Synthesis of diyne 5: To a solution of the alkyne (4, 445 mg, 2.45 mmol) in THF (2.0 ml), 1.6 M solution of ethylmagnesium bromide (Aldrich, 2.45 ml, 3.92 mmol) was added under N2, and the resulting solution was stirred at ambient temperature. After 15 min, copper(I) iodide (2.0 mg, catalytic) was added, and the solution was stirred for additional 12 h. The solution was cooled to 0 °C, and 1-iodopent-2-yne (950 mg, 4.90 mmol) was added to the reaction mixture and gradually warmed to room temperature. After stirring for 12 h, an extractive workup and column chromatography (SiO2, hexane/ethyl acetate 98 : 2 to 95 : 5) gave the desired diyne compound 5 as a pale yellow oil (258 mg, 43%). 5: [α]D26 +2.7 (c 0.26, CHCl3); HRMS (ESI) calcd for C16H24O2Na [(M + Na)+] 271.1674, found 271.1696; 1H NMR (600 MHz, CDCl3) δ 4.17 (1H, m), 4.09 (1H, dd, J = 6.0, 7.6 Hz), 3.52 (1H, dd, J = 7.6, 7.6 Hz), 3.11 (2H, t, J = 2.2 Hz), 2.29 (2H, m), 2.17 (2H, m), 1.80 (1H, m), 1.69 (1H, m), 1.62 (4H, m), 1.12 (3H, t, J = 7.6 Hz), 0.89 (3H + 3H, t, J = 7.4 Hz, overlapped).

Synthesis of diol 6: To the solution of the diyne 5 (103 mg, 0.410 mmol) in ethanol (4.0 ml), Lindlar catalyst (206 mg) was added. The mixture was stirred under hydrogen atmosphere for 30 min. After filtration of the catalyst, the concentrated residue was dissolved in an AcOH/H2O (4.0 : 3.5 ml) mixture and then stirred for 13 h. The concentrated residue was subjected to column chromatography (SiO2, hexane/ethyl acetate 1 : 1) to give the desired diol 6 as a colorless oil. 6: [α]D20 −2.0 (c 0.40, CHCl3); HRMS (ESI) calcd for C11H20O2Na [(M + Na)+] 207.1361, found 207.1346; 1H NMR (600 MHz, CD3OD) δ 5.24–5.35 (4H, m), 3.53 (1H, br, s), 3.41 (2H, m), 2.77 (2H, t, J = 5.2 Hz), 2.17 (1H, m), 2.12 (1H, m), 2.03 (2H, m), 1.50 (1H, m), 1.39 (1H, m), 0.92 (3H, t, J = 7.7 Hz); 13C NMR (CD3OD) δ 132.6, 130.4, 129.6, 128.4, 72.7, 67.4, 34.4, 26.4, 24.3 21.4, 14.6.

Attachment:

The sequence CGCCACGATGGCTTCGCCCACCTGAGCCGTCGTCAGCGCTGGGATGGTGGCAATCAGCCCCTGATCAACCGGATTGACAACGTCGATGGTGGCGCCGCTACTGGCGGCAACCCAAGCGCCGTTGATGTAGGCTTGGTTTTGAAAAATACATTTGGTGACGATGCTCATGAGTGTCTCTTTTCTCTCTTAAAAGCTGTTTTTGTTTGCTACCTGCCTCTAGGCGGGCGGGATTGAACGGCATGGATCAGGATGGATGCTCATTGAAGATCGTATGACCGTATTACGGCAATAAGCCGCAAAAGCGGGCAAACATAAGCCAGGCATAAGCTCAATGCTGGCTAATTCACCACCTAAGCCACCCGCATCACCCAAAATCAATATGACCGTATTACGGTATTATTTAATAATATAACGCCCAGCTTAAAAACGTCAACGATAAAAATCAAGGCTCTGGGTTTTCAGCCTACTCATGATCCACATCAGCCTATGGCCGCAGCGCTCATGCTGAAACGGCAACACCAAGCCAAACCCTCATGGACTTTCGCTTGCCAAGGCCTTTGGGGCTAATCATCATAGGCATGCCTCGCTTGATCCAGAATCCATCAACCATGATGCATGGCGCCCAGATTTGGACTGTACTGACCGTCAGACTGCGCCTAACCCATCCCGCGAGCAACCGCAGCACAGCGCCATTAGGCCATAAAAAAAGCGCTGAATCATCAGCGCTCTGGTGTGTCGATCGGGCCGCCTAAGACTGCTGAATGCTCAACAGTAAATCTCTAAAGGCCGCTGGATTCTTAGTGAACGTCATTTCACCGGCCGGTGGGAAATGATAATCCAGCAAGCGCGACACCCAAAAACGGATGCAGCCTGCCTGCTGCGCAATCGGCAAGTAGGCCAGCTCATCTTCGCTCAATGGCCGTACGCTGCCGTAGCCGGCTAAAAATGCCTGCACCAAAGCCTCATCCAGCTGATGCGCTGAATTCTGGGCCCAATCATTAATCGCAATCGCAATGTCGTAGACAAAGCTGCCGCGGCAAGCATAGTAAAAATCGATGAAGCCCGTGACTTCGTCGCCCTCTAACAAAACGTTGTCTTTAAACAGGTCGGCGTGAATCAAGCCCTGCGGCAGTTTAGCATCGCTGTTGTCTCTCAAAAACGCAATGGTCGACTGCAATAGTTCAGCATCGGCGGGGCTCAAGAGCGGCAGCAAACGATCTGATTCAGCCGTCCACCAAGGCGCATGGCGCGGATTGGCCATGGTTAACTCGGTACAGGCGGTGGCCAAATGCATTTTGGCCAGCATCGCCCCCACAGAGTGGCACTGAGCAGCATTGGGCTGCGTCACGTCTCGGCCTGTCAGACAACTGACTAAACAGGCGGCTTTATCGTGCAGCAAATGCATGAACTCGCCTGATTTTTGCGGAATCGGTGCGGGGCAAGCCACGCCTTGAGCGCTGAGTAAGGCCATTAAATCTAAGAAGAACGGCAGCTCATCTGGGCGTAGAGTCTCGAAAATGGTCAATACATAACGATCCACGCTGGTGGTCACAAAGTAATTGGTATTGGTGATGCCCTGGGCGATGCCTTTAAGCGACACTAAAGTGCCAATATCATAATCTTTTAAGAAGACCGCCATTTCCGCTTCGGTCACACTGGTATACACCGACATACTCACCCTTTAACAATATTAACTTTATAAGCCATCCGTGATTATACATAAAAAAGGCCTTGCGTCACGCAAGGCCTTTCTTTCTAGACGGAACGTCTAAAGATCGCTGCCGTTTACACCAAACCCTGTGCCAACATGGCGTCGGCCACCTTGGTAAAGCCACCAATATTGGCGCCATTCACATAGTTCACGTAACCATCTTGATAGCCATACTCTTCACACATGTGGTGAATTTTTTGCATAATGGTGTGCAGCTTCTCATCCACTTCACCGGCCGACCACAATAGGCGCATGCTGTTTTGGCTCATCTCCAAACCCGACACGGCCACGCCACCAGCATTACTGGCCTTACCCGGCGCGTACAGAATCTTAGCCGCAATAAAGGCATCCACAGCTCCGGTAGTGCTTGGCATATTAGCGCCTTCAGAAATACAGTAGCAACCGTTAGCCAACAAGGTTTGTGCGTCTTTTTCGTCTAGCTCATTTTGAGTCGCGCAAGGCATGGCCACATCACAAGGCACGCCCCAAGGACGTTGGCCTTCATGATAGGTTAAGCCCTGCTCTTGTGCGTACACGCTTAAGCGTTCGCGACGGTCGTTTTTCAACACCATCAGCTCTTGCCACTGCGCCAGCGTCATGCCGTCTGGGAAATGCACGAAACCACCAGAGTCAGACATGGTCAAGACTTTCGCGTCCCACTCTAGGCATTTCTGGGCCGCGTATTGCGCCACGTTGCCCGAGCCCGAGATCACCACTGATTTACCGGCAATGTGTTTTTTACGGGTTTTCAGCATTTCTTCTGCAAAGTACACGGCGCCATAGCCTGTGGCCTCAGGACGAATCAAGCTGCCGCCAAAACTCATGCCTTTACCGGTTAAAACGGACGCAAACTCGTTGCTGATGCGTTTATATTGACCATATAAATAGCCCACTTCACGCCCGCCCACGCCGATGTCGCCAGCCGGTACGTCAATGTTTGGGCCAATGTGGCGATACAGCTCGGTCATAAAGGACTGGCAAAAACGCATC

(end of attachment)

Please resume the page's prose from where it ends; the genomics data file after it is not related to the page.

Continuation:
Synthesis of amino alcohol 7 via an azide: To the solution of the diol (6, 16.2 mg, 88 μmol) in dichloromethane (2.0 ml), pyridine (1.2 ml) and mesyl chloride (11.1 mg, 97 μmol) were added. After stirring for 2 h, the extractive workup was carried out to give a colorless oil (24.2 mg). This crude material was successively dissolved in DMF (0.4 ml), and sodium azide (23 mg, 330 μmol) was then added. The reaction mixture was maintained at 80 °C for 11 h. An extractive workup and preparative TLC (SiO2, ethyl acetate) gave the desired azide as a colorless oil (14.6 mg, 79% in 2 steps). IR (CHCl3): 2105 cm−1.